- I have better work-life balance. Sure, I still work long hours and weekends, but I never do so at the expense of coming home and caring for my boy. Having him forces me to take a time out, which might, on the surface, be for him, but ultimately benefits me. And this makes me happier.
- On a related note, I don't feel as much stress as I used to. And this despite having the most stressful job of my career thus far. Again, this is because I have to take the time to take care of the Beast, which means that I have to park any negative feelings I am having about work or my uber-sensitive primadonna will know it and act out. This means that I am forced to take better care of myself. Which makes me happier.
- I spend more quality time with my husband. Almost every weekend, he and I take the dog out for a walk together, giving us precious time to catch up. Which makes me happier.
- My husband and I work better as a team now, a phenomenon which, I am convinced, is because of all the hours that we have had to put into training Fergus. We don't often find ourselves on the same page when it comes to how things should be done (ask him one time to tell you how I have banned him from painting because he doesn't do it right), but for the Beast's sake, we had to agree early on to the rules of canine engagement so that our overly-intelligent pup could not play us off of one another in a bid to take over. I know this makes Hubby happier because I am not constantly nagging him. And it makes me happier because, well, he is not constantly ignoring me nagging him.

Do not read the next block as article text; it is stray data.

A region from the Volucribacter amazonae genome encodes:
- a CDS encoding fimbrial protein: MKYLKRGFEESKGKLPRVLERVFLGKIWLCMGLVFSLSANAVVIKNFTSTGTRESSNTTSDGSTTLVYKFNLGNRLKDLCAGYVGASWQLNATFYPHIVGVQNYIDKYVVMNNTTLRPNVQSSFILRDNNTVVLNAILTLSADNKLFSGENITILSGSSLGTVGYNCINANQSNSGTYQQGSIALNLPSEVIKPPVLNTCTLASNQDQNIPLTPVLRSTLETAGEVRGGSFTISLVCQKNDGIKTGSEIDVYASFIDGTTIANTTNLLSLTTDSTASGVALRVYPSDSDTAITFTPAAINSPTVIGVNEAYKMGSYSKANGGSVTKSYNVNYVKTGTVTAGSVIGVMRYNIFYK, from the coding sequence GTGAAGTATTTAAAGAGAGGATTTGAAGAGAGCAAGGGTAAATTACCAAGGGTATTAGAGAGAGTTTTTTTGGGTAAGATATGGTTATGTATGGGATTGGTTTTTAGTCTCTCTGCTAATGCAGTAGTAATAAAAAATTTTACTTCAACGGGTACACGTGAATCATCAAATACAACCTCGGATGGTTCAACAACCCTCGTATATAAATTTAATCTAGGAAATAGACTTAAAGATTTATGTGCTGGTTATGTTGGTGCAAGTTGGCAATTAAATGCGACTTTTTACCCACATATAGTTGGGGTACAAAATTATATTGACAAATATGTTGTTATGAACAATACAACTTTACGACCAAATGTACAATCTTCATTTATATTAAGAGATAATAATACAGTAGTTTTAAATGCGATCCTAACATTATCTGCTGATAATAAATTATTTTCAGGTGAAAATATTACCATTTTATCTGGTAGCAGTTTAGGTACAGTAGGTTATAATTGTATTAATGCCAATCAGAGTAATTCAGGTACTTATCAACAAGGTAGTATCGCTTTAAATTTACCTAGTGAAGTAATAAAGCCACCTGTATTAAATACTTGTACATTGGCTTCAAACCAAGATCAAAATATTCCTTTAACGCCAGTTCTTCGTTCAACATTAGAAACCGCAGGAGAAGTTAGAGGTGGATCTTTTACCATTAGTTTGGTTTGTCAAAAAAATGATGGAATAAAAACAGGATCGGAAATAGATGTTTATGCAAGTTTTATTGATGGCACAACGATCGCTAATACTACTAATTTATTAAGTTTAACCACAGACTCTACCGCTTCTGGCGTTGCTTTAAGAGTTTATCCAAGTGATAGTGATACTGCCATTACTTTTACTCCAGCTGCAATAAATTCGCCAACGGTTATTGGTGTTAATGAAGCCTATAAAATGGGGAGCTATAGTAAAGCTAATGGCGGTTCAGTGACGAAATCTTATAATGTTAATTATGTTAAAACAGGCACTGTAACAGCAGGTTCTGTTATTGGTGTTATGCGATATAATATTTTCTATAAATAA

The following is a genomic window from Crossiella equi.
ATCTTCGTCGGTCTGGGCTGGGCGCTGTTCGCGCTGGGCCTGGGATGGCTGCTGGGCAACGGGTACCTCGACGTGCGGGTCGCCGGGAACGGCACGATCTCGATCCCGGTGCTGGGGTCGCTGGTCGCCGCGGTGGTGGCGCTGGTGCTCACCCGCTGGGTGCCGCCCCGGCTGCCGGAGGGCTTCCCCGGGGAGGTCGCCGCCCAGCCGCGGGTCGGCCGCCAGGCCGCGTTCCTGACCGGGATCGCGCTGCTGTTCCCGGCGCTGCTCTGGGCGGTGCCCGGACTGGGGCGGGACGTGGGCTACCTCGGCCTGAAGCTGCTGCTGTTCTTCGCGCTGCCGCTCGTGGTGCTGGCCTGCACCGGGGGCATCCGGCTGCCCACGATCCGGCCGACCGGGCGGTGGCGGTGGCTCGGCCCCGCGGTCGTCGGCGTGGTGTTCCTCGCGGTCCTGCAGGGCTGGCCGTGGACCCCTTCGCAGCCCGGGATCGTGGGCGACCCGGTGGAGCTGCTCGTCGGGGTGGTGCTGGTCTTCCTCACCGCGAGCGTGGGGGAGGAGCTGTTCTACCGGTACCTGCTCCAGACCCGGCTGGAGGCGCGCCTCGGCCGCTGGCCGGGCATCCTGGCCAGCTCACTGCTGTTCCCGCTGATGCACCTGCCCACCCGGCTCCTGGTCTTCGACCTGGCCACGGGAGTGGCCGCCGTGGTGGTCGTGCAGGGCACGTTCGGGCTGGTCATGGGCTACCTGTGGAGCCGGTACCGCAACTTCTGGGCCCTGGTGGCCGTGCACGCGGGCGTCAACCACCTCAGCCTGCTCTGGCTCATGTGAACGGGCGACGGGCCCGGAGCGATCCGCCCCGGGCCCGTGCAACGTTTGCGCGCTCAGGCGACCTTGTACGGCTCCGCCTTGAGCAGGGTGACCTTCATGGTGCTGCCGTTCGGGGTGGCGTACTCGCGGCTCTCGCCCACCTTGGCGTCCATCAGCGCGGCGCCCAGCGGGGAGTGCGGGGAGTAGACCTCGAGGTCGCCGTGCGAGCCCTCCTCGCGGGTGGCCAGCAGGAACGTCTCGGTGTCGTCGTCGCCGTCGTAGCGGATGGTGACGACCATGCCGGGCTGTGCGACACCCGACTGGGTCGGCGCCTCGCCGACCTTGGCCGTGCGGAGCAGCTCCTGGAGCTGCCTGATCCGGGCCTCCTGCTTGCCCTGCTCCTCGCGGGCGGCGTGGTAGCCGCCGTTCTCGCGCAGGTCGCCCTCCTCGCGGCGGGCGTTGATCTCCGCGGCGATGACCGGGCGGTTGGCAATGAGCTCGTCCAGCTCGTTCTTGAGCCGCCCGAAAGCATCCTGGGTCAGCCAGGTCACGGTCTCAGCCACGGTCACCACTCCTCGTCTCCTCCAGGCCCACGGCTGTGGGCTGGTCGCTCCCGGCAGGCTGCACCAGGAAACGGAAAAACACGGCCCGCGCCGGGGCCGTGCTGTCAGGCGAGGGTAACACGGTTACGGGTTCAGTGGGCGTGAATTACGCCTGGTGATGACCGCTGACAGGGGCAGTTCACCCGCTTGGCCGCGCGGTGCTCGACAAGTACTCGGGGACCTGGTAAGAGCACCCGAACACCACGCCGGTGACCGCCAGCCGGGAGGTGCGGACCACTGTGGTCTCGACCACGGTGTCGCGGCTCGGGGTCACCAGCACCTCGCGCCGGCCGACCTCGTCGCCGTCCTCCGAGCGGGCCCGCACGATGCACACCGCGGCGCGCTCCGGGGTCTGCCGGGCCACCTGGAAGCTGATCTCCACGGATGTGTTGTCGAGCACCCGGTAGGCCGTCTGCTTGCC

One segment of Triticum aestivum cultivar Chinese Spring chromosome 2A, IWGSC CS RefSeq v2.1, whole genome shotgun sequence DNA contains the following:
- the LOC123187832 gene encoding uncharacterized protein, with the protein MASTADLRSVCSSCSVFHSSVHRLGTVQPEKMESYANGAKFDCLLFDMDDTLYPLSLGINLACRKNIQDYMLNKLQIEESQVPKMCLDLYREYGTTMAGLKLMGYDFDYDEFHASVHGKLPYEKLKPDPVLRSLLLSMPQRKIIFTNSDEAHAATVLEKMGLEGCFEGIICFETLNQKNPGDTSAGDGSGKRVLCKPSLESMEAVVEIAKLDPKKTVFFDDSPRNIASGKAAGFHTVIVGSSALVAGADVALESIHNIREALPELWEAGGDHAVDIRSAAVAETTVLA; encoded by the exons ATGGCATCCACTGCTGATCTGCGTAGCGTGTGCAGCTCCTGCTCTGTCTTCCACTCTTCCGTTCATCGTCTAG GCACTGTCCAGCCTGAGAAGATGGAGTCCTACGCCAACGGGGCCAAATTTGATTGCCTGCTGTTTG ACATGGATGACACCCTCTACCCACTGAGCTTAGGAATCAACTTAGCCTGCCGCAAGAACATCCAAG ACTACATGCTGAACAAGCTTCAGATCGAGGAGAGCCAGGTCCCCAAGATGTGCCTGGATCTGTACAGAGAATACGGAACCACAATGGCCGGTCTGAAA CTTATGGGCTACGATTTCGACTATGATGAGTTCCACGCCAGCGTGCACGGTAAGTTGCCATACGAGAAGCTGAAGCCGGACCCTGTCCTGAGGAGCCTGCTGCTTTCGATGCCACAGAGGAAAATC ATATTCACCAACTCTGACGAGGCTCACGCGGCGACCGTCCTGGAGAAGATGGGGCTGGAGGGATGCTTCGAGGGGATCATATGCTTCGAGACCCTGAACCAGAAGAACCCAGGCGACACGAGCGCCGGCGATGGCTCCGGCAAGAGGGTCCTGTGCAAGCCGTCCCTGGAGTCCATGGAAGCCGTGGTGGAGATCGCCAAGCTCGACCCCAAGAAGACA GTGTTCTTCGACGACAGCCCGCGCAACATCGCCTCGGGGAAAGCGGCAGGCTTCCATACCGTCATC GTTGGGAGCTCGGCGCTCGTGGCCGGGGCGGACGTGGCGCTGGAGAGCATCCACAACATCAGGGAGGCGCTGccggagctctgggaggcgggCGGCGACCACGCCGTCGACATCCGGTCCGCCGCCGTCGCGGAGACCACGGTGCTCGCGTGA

- I'm more excited to come home, especially because it means being greeted by a bum that won't stop wagging and a head that just wants to bury itself in my lap so that I can give it ear scratches. It doesn't matter how bad of a day I might have had. The Beast's overly exuberant reaction, each and every time I walk through the door, makes me happy.
- I'm more patient. I'm far from being Mother Theresa, but learning to deal with Fergus' behaviours - both good and bad - has forced me to take a step back from being the neurotic, emotionally-driven gong show that is my standard default whenever something doesn't go my way. I've learned to take a deeper breath and collect myself before I react, which is no small feat for a girl like me. And which, I realize, makes me happier than I was when I was flying off the handle at the slightest little thing.